►Britain to slash welfare in austerity gamble
Sumeet Desai/Reuters/Oct 20
Britain will on Wednesday take an axe to its welfare state as part of an 80 billion-pound cut in public spending that could seal the fate of both the economy and the coalition government…Economists are split between those who say the drastic action is needed and those who argue it will tip Britain back into recession. Almost all agree, however, that growth will slow and the Bank of England will have to keep monetary policy super-loose for the foreseeable future.
►Mervyn King warns of ‘sober’ decade ahead
The UK is facing an unpleasant, “sober” decade, Bank of England governor Mervyn King has warned…Mr King also raised hopes that the Bank may inject more money into the economy through its process of quantitative easing (QE). He said that at present the amount of money in the economy was still “barely growing at all”. He added that it was a “key role” for the Bank to provide stimulus when the economy was in need.
►China Rates Must Rise to Cool ‘Serious Inflation,’ Chen Says
China’s deposit rates must rise by at least another 1.5 percentage points to contain the nation’s “serious inflation,” Yale University finance professor Chen Zhiwu said.
The 25-basis-point increase in China’s one-year lending rate announced by the central bank yesterday should have taken place about four to six months ago, Chen said in a telephone interview from Hong Kong.
►Difficult Policy Choices Await Europe As Recovery Gets Under Way
Christoph Klingen/IMF/Oct 20
Policymakers face difficult choices as they tackle vulnerabilities while nursing a fledgling economic recovery. Fiscal policy needs to strike a delicate balance between supporting demand through deficits on the one hand, and addressing unsustainable debt dynamics and eroding market acceptance on the other.
►Deflation Still The More Probable Outcome In The U.S.
Editors/BCA Research/Oct 19
With oil prices firming and breakeven rates moving higher, it makes sense to ask if U.S. inflation protection is beginning to be warranted. The answer is a definitive no… The overall picture is one of very weak pricing power and a period of outright deflation in 2011 should not be ruled out.
►Rangers, Yankees and Federal Open Market Committee: One Game at a Time
Richard Fisher/Dallas Fed/Oct 19
…the outcome of the next FOMC is yet to be determined…But until the committee meets, nothing is decided. You should bear this in mind given the recent speculation about the prospect for further quantitative easing or the shape and nature of forward policy guidance: No decisions have been made on these fronts and will not be made until the committee concludes its deliberations at its next meeting on Nov. 3.
►How to Prevent a Currency War
Barry Eichengreen/Project Syndicate/Oct 12
Today, the United States is in the position of the gold-standard countries in the 1930’s. It can’t unilaterally adjust the level of the dollar against the Chinese renminbi. Employment growth continues to disappoint, and fears of deflation will not go away. Lacking other instruments with which to address these problems, the pressure for a protectionist response is growing.
So what can be done to address the situation without getting into a beggar-thy-neighbor, retaliatory free-for-all? In the deflationary 1930’s, the most important way that countries could subdue protectionist pressure was to use monetary policy actively to push up the price level and stimulate economic recovery. The same is true today. If fears of deflation were to recede, and if output and employment were to grow more vigorously, the pressure for a protectionist response would dissipate.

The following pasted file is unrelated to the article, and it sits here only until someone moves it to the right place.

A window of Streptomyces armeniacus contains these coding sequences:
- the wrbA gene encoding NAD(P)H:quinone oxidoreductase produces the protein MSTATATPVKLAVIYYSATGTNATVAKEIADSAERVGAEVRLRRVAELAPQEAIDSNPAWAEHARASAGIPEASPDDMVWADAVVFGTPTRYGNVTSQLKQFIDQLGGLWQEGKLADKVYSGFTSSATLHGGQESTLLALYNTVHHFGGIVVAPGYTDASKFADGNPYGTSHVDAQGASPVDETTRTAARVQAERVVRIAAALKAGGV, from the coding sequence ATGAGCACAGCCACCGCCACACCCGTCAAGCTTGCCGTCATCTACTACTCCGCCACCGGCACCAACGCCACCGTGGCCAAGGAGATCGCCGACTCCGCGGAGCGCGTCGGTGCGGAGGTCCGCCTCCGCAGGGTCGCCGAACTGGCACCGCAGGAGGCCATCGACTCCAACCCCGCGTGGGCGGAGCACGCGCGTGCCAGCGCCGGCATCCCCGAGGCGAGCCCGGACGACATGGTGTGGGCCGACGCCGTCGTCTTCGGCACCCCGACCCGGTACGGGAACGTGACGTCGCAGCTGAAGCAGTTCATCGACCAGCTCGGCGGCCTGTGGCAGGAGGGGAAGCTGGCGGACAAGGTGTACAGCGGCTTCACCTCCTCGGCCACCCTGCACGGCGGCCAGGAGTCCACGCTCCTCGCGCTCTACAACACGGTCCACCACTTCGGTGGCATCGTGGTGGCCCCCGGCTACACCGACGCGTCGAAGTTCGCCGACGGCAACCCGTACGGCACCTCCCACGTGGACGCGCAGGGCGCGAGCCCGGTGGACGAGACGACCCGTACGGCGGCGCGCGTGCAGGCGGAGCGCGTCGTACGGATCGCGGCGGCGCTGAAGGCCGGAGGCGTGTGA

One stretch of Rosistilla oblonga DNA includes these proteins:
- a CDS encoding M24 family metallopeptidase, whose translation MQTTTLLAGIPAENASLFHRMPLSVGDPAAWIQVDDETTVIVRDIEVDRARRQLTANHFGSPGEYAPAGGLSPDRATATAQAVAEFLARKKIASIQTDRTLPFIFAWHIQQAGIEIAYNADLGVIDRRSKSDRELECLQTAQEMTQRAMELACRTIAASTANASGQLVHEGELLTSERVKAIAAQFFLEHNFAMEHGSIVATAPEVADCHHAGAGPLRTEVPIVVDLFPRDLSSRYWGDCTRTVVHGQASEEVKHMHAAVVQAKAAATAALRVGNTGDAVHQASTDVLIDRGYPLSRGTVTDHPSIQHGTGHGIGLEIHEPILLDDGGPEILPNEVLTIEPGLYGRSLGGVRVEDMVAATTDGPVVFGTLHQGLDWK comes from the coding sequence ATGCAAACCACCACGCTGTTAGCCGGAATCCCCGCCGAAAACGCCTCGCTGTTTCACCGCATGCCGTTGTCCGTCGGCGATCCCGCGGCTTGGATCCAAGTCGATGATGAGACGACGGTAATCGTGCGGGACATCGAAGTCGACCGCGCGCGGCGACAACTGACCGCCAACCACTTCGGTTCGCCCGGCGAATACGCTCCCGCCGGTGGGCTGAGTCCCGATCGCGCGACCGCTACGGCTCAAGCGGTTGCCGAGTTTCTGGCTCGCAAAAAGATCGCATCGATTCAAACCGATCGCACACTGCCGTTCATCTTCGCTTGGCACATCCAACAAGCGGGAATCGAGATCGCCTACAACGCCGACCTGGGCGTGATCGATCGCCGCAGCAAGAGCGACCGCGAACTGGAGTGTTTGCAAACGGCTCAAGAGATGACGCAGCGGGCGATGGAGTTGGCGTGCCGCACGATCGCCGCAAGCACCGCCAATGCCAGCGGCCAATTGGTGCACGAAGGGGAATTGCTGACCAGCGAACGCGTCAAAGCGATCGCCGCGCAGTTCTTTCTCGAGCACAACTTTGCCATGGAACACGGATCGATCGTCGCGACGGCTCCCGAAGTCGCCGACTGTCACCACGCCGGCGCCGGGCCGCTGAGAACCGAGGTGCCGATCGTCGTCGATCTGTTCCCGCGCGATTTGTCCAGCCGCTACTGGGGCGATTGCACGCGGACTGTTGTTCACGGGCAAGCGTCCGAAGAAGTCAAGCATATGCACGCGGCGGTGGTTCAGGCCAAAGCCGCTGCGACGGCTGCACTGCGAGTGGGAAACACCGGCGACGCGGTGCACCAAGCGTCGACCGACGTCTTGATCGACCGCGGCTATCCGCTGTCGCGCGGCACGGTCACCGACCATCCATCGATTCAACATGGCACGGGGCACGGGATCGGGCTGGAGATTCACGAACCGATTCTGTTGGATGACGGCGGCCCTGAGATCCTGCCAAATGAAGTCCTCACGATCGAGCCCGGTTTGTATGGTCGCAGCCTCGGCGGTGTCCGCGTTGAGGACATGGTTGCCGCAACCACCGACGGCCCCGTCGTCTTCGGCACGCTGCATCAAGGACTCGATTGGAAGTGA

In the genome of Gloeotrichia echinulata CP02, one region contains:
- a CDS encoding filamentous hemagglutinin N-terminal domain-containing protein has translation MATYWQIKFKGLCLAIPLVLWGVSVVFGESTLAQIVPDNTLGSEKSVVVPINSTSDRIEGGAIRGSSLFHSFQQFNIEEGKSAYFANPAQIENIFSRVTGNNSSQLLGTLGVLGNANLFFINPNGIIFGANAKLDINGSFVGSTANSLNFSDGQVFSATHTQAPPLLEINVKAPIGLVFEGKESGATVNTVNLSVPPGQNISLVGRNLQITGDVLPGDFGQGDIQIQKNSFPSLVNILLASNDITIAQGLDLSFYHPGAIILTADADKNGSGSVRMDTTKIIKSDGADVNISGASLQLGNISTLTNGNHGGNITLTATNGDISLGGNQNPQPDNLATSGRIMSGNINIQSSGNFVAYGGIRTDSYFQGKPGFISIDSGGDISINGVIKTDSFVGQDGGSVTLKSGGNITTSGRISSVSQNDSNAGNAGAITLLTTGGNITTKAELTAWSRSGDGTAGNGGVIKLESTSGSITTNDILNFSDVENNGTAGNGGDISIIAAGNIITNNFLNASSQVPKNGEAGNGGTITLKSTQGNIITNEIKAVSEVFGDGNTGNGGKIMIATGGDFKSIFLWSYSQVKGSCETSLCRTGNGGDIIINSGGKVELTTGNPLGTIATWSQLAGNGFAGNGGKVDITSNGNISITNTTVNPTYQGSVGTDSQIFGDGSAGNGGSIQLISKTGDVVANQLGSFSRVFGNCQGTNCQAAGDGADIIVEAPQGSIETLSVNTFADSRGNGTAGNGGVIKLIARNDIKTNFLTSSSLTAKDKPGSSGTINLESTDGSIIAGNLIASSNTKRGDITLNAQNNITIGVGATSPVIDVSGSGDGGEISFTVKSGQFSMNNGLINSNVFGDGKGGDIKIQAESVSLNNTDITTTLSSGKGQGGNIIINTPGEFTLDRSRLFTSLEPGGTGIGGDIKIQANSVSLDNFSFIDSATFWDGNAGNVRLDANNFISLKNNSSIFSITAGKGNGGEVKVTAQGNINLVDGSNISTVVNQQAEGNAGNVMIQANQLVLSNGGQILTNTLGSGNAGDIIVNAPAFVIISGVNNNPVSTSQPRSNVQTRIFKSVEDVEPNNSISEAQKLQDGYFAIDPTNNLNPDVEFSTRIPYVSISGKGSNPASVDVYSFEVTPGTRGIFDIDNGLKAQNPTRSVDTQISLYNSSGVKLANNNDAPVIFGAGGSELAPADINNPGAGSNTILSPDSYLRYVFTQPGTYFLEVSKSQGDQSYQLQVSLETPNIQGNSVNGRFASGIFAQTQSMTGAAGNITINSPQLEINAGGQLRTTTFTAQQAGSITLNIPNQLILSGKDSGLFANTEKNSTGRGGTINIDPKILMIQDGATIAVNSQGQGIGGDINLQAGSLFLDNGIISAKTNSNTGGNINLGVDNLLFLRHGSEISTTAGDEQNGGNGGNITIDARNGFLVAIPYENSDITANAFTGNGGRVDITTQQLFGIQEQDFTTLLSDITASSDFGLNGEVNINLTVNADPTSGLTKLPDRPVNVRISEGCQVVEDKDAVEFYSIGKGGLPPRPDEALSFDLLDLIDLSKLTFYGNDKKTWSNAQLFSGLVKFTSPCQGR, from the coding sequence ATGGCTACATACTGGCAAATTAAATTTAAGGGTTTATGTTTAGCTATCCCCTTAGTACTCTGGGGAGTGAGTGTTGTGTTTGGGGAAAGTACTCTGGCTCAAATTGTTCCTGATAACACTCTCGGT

The villain of the piece, then, is not China, but the US Federal Reserve Board, which has been reluctant to use all the tools at its disposal to vanquish deflation and jump-start employment growth. Doing so would help to relieve the pressure in Congress to blame someone, anyone – in this case China – for America’s jobless recovery. Where the Bank of Japan has now led, the Fed should follow.
Of course, with China pegging the renminbi to the dollar, the Fed would, in effect, be reflating not just the US but also the Chinese economy. But this is within its capacity. China’s economy is still only a fraction of the size of America’s, and the Fed’s ability to expand its balance sheet is effectively unlimited.
China might not be happy with the result. Inflation there is already too high for comfort. Fortunately, the Chinese government has a ready solution to this problem: that’s right, it can let its currency appreciate.
►Chinese Discomfort With Aggressive Monetary Stimulus Highlights Its Virtues
Matt Yglesias/Yglesias/Oct 18
The Chinese government’s discomfort with monetary stimulus is understandable. Monetary stimulus plus Chinese currency policy will equal an undesirably large amount of inflation in China. That means that in order to avoid an undesirably large amount of inflation, Chinese leaders will need to engage in a more rapid currency readjustment than they want to. That, however, merely underscores that unilateral monetary action is the right way for the US government to handle our concerns about China’s currency policy. We don’t need to threaten them, or bribe them, or cajole them, or go to “currency war” or anything. What we need to do is to adopt monetary policies that are appropriate for our economic situation. The Chinese will learn to deal with it, and in the longer term we’ll all be better off.
►12th Federal Reserve District Fed Views
Editors/San Francisco Fed/Oct 14